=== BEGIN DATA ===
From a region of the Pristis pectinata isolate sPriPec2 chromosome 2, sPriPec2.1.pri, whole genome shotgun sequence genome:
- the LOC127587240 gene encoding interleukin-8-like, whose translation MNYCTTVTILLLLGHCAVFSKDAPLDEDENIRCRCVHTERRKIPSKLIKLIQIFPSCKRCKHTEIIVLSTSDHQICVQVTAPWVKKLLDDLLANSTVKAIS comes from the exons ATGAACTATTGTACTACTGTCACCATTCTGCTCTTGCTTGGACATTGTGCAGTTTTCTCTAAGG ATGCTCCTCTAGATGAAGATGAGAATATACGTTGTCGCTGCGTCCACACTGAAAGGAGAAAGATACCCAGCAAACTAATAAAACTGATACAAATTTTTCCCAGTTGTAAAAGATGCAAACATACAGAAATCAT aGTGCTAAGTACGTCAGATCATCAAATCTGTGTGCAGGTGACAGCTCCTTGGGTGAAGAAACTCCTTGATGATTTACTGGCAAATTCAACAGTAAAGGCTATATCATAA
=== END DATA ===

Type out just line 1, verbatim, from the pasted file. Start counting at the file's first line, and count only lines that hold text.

From a region of the Pristis pectinata isolate sPriPec2 chromosome 2, sPriPec2.1.pri, whole genome shotgun sequence genome: